By Dana Trick
Once upon a time,
A child was born to a family.
At first, they were overjoyed with the child,
But when they’d exhibited strange behaviors that don’t belong to other children,
When they’d showed passionate interest and knowledge of strange things,
When they’d acted like themselves—
The family became unnerved and uncomfortable in the child’s presence.
Wanting to end this peculiarity, the family sought all sort of answers from doctors and wisemen
But they only gave unsatisfied answers that only worsen the family’s hopes
Of finding the cause of their child’s strangeness and a cure that would make them normal.
The family finally found a medicine woman who told them that their child simply had autism,
Giving them facts about the disorder as well as recommend the needed services for the child—
But her words fell upon stubborn and ignorant ears
For the family was too-steep in horrible myths of autism,
Where it was a disease that stole a precious and normal child from a well-loving family
And replaced the bad with a horrible changeling that remained a child forever..
The family was determined to chase away the autistic changeling
With punishments, with bruises, with cuts, with insults, with shame, with venom,
So their human child would happily return to them—
But all they did was inflicted pain upon pain on their Autistic Child,
Ignoring their tears and scars, ignoring their beauty and passion, ignoring who they are—
Until the Autistic Child ‘s heart broke into shards and shadows of themself,
A figure that only mimicked other humans,
A figure that only recited lies instead of creating beauty,
A figure that was the desired normal child that the family had so long prayed for.
The Autistic Child refused to accept any more of the family’s healing abuse,
And they ran away from the family’s home,
Leaving the family to wait forever for a child that doesn’t exist.
Entering the outside world with wonders and terrors,
The Autistic Child trembled with fear and despair,
Each encounter with humans continuing the cycle of abuse onto the heart, mind, and body.
The autistic child haphazardly survived day by day,
Painfully believing their fate of a doomed life,
Painfully reciting the family’s ableism onto their ears,
Until an Autistic Witch came upon his shadow while they were sleeping under a tree.
Feeling a sense of kinship and familiarity with the trembling autistic child,
The autistic witch kindly tried talking the autistic child
But the sudden chaotic sounds of the world and the miserable memories of the past
Swallowed the Autistic Child’s being into a meltdown.
Seeing it and knowing the incoming passerby,
The Autistic Witch calmly protected them with spells of kindness and empathy
From the rude stares and words, harsh actions and assaults of the normal people.
Once the normal people began avoiding their spot,
Once the Autistic Child recovered from their meltdown,
The Autistic Witch sweetly asked,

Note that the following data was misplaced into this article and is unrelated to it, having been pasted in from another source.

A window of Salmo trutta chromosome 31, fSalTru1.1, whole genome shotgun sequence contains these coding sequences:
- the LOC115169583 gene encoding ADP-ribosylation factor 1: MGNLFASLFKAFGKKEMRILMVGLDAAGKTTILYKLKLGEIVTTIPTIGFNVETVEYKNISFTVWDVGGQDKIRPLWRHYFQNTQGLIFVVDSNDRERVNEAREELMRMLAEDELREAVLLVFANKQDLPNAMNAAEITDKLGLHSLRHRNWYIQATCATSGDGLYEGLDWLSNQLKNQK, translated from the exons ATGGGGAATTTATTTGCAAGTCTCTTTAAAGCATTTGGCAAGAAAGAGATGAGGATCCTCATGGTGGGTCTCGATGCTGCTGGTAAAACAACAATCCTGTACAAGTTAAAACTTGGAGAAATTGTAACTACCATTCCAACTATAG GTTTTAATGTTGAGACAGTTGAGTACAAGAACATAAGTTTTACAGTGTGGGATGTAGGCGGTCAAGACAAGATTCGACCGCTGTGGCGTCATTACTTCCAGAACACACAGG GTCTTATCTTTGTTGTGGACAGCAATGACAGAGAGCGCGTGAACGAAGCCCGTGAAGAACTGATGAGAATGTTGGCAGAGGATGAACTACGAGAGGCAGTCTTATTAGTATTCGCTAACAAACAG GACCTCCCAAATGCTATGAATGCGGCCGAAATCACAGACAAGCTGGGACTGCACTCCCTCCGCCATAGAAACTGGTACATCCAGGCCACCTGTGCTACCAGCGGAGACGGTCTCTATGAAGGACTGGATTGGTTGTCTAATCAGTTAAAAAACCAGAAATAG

“Hey kid, are you okay? Is there something bothering you?”
The Autistic Child could only whimper,
“I’m broken, I’m trash, I’m wrong, I don’t deserve to exist anymore.”
“Who told you that?” the Autistic Witch asked, hiding her tears and fears from the response,
“What makes you wrong, what makes you broken? Do you know who you are?”
“I . . . I don’t know anymore,” they cried,
“Everyone seems to know how do the right thing to do or say,
But I don’t understand anything and everything I do only is wrong,
There’s nothing normal about me, there’s nothing useful about me.
“If this cruel chaotic life has taught me anything,”
Proclaimed the Autistic Witch with hope and wisdom,
“Is that measuring the ‘usefulness’ of a person is worthless,
That trying to as normal as everyone else is a waste because
Every human, including me and you, is so very and inevitably different—
And that is wonderfully okay!”
The Autistic Witch held out her hand to the Autistic Child,
“Let me take you someplace else, where people will help you,
Give you much needed kindness and hope so you can find your goodness and beauty.”
But the Autistic Child only curled themselves into a ball, shaking harder,
Mind drifting back to their learned and remembered pain.
“No, no, no,” they’d stammered, “You’ll hurt me. Help brings hurt, help always brings hurt.”
“No, no, no,” the Witch calmly said, “This help won’t bring you anymore scars,
This help isn’t out of fear and hate, This help can’t hurt you.
I’ll be with you while others I trust help you, who’ll do it out of love and care,
To find your goodness and beauty. Don’t worry, please, take my hand.”
Trembling with countless scars, crying with countless fears,
The Autistic Child grabbed the Autistic Witch’s hand and together they flew above the world
To the sanctuary of autistics,
All of whom welcomed the autistic child with much needed kindness and goodness.
Protected and encouraged by the autistic witch,
The autistic child was greatly helped by them,
Gaining so much self-love, so much self-esteem, so much wonder
That they were able to find their goodness, their beauty, their honesty,
Themselves—the Autistic Unicorn.
Now living as their true self,
The autistic unicorn lived happily ever after
With their true friends and true family.
Dana resides in Moorpark, California. She spends too much of her time reading books (fantasy, fiction, history, poetry, comics), drawing weird things that suddenly appear in her head, writing stories and poems and listening to a strange assortments of music genres that she isn’t sure what type of music fan she is.